Kraken aim to refine chemistry heading into inaugural NHL season opener


VANCOUVER — The Seattle Kraken will shift their focus toward their inaugural NHL regular-season game after wrapping up their first preseason on a high note.

Goalie Philipp Grubauer said the Kraken look to have established chemistry, cohesion and an identity following a 4-0 win at the Vancouver Canucks on Tuesday, when Grubauer made 38 saves and defenseman Vince Dunn scored twice. Seattle completed its first preseason 4-2-0.

“I think we played enough preseason games where everybody knows what the other guy is doing,” Grubauer said. “That was not the case in the first couple of games because obviously, you have different guys in the lineup. The last two games we figured it out for sure.”

That’s a big step for a team that practiced together for the first time 12 days earlier and has been building on the fly, installing new systems and working toward a final roster for their regular-season opener at the Vegas Golden Knights on Tuesday (10 p.m. ET; ESPN, SN, TVAS).

“We don’t have a Nathan MacKinnon or a Mikko Rantanen,” said Grubauer, who signed a six-year, $35.4 million contract (average annual value $5.9 million) with the Kraken on July 28 after three seasons with MacKinnon, Rantanen and the Colorado Avalanche. “We’ve got to play as a five-man unit here and that’s where our success comes from, the back end, and if we all support each other and play heavy on the puck, it’s going to be the outcome we see [against the Canucks].”

Video: Seattle Kraken 2021-22 Season Preview

Despite being outshot 38-25 by Vancouver, Grubauer praised his teammates for providing a controlled environment and not giving up a lot of dangerous chances at even strength. A finalist for the Vezina Trophy voted as the NHL’s top goalie last season with Colorado, Seattle’s No. 1 goalie repaid his teammates with several tough saves when the Kraken was killing off four penalties. 

He made nine saves during one power play in the second period, including three point-blank chances by Canucks captain Bo Horvat. Despite that flurry, Grubauer called the environment in front of him “predictable,” said it has been a focus in training camp, and will be key to Seattle’s success.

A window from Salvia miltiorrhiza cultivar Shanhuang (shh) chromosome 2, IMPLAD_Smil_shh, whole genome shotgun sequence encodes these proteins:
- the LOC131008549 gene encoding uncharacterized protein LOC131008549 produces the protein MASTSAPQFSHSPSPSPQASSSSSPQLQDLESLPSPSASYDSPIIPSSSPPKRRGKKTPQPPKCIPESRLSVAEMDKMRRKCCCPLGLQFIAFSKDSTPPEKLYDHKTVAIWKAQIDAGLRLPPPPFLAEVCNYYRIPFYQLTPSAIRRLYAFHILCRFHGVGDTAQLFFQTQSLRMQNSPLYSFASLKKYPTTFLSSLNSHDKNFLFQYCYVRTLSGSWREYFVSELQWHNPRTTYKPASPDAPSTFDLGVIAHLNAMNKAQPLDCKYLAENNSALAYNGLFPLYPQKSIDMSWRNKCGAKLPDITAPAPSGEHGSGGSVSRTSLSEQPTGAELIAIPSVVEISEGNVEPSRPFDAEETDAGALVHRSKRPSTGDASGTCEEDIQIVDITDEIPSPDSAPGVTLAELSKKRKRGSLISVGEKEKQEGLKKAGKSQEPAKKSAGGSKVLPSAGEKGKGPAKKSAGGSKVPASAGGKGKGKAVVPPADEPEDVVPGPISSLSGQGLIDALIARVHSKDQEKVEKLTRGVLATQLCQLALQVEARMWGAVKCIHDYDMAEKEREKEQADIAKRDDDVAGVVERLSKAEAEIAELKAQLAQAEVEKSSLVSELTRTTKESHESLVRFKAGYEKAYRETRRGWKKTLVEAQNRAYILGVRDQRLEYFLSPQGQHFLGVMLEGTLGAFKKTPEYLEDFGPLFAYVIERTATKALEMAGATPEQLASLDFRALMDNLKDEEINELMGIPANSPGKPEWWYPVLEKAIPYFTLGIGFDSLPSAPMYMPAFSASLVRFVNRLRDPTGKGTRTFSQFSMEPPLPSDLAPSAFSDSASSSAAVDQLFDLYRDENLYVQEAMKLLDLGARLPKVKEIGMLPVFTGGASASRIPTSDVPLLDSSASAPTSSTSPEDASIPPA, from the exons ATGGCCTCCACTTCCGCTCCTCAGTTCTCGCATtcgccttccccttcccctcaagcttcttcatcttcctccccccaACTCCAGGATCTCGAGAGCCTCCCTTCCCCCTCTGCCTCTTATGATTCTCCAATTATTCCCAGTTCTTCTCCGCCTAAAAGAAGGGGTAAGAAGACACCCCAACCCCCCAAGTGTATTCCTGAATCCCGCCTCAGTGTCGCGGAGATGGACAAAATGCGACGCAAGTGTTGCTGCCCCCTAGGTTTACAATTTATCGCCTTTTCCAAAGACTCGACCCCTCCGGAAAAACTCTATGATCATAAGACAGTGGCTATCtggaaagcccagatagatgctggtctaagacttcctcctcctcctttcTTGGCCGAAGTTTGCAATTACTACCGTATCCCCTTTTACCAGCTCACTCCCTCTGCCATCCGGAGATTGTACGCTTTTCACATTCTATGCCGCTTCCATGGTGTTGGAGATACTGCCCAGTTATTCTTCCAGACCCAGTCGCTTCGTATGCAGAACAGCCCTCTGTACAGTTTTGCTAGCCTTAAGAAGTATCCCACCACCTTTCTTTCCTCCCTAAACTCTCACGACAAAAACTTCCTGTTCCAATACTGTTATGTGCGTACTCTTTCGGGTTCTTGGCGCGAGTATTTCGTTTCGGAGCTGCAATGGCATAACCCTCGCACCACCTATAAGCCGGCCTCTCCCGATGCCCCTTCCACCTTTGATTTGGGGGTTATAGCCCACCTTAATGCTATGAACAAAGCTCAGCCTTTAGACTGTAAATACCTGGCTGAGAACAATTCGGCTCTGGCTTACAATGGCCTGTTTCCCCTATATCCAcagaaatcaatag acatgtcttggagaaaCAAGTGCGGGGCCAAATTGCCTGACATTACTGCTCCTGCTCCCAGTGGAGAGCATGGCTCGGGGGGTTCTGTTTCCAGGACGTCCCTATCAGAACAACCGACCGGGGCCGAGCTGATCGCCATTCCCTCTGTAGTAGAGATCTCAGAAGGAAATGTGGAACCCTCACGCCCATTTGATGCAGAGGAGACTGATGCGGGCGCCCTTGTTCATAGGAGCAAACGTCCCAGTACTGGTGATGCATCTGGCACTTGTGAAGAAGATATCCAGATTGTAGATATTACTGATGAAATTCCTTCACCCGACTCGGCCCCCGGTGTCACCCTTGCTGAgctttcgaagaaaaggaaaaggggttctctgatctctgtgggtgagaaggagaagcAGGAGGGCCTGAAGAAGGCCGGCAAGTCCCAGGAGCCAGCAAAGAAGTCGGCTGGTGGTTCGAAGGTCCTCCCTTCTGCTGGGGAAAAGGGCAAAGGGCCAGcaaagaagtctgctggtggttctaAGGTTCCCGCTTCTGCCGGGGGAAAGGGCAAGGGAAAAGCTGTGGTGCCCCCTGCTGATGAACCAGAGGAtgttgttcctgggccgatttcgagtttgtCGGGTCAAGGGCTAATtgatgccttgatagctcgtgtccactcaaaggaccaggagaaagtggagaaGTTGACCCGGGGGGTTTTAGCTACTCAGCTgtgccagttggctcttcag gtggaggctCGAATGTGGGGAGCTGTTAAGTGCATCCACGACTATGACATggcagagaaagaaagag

“Everybody’s coming together, which makes it easy for not just me. It makes it easier for D partners, for forwards,” Grubauer said. “Everybody is growing into the system and everybody is eliminating mistakes. We go over film, watch our mistakes and prevent them from happening again.”

Dunn, considered more of an offensive defenseman, finished the preseason with three goals in four games, but agreed how the Kraken play in — and coming out of — their own end is key to the identity they are trying to build. 

“I think it just starts with hard work, that’s one thing we can all control when we go out there, and being predictable and playing for each other,” said Dunn, selected from the St. Louis Blues in the 2021 NHL Expansion Draft on July 21. “We’re doing a good job, especially in the locker room. There’s a lot of talk, a lot of questions being asked and answered, so the more we’re playing, the more our team is coming together on the ice, especially system-wise.”

With the preseason behind them, the Kraken have six days to continue that process and finalize their roster before starting the regular season with five road games leading up to their home opener against the Canucks on Oct. 23. 

“It’s a little bit different schedule without any games now,” coach Dave Hakstol said, “so we have an opportunity to dig in, work on things in practice and get ready for our first season opener.”

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